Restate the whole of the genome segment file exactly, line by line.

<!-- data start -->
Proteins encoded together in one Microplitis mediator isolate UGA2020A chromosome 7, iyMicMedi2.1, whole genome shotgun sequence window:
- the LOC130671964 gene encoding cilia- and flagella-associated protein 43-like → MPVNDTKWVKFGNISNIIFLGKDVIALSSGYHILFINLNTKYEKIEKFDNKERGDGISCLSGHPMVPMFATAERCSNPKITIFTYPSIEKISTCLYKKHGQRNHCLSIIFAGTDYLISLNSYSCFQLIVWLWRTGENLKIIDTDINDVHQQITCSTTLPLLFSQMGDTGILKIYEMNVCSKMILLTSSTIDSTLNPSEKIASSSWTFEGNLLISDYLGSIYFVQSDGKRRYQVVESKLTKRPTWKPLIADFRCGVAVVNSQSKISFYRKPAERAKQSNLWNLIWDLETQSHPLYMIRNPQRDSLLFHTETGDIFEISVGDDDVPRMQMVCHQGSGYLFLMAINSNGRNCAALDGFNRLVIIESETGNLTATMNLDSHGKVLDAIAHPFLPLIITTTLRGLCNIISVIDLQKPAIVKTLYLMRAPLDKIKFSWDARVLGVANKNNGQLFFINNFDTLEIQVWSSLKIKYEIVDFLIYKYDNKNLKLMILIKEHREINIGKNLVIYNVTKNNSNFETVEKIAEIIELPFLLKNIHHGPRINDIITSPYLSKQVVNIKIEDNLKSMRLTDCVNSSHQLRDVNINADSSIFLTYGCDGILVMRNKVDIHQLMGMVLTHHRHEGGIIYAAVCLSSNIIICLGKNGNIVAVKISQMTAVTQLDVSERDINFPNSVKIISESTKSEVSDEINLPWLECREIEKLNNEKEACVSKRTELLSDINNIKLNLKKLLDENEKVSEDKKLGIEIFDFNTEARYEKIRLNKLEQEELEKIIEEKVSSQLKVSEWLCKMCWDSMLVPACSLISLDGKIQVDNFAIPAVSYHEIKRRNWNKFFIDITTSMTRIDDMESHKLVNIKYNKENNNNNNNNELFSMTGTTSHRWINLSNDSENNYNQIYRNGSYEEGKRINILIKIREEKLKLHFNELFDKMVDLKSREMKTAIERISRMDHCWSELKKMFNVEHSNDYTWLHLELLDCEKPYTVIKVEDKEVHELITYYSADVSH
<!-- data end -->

Proteins encoded together in one Microplitis mediator isolate UGA2020A chromosome 7, iyMicMedi2.1, whole genome shotgun sequence window:
- the LOC130671964 gene encoding cilia- and flagella-associated protein 43-like → MPVNDTKWVKFGNISNIIFLGKDVIALSSGYHILFINLNTKYEKIEKFDNKERGDGISCLSGHPMVPMFATAERCSNPKITIFTYPSIEKISTCLYKKHGQRNHCLSIIFAGTDYLISLNSYSCFQLIVWLWRTGENLKIIDTDINDVHQQITCSTTLPLLFSQMGDTGILKIYEMNVCSKMILLTSSTIDSTLNPSEKIASSSWTFEGNLLISDYLGSIYFVQSDGKRRYQVVESKLTKRPTWKPLIADFRCGVAVVNSQSKISFYRKPAERAKQSNLWNLIWDLETQSHPLYMIRNPQRDSLLFHTETGDIFEISVGDDDVPRMQMVCHQGSGYLFLMAINSNGRNCAALDGFNRLVIIESETGNLTATMNLDSHGKVLDAIAHPFLPLIITTTLRGLCNIISVIDLQKPAIVKTLYLMRAPLDKIKFSWDARVLGVANKNNGQLFFINNFDTLEIQVWSSLKIKYEIVDFLIYKYDNKNLKLMILIKEHREINIGKNLVIYNVTKNNSNFETVEKIAEIIELPFLLKNIHHGPRINDIITSPYLSKQVVNIKIEDNLKSMRLTDCVNSSHQLRDVNINADSSIFLTYGCDGILVMRNKVDIHQLMGMVLTHHRHEGGIIYAAVCLSSNIIICLGKNGNIVAVKISQMTAVTQLDVSERDINFPNSVKIISESTKSEVSDEINLPWLECREIEKLNNEKEACVSKRTELLSDINNIKLNLKKLLDENEKVSEDKKLGIEIFDFNTEARYEKIRLNKLEQEELEKIIEEKVSSQLKVSEWLCKMCWDSMLVPACSLISLDGKIQVDNFAIPAVSYHEIKRRNWNKFFIDITTSMTRIDDMESHKLVNIKYNKENNNNNNNNELFSMTGTTSHRWINLSNDSENNYNQIYRNGSYEEGKRINILIKIREEKLKLHFNELFDKMVDLKSREMKTAIERISRMDHCWSELKKMFNVEHSNDYTWLHLELLDCEKPYTVIKVEDKEVHELITYYSADVSH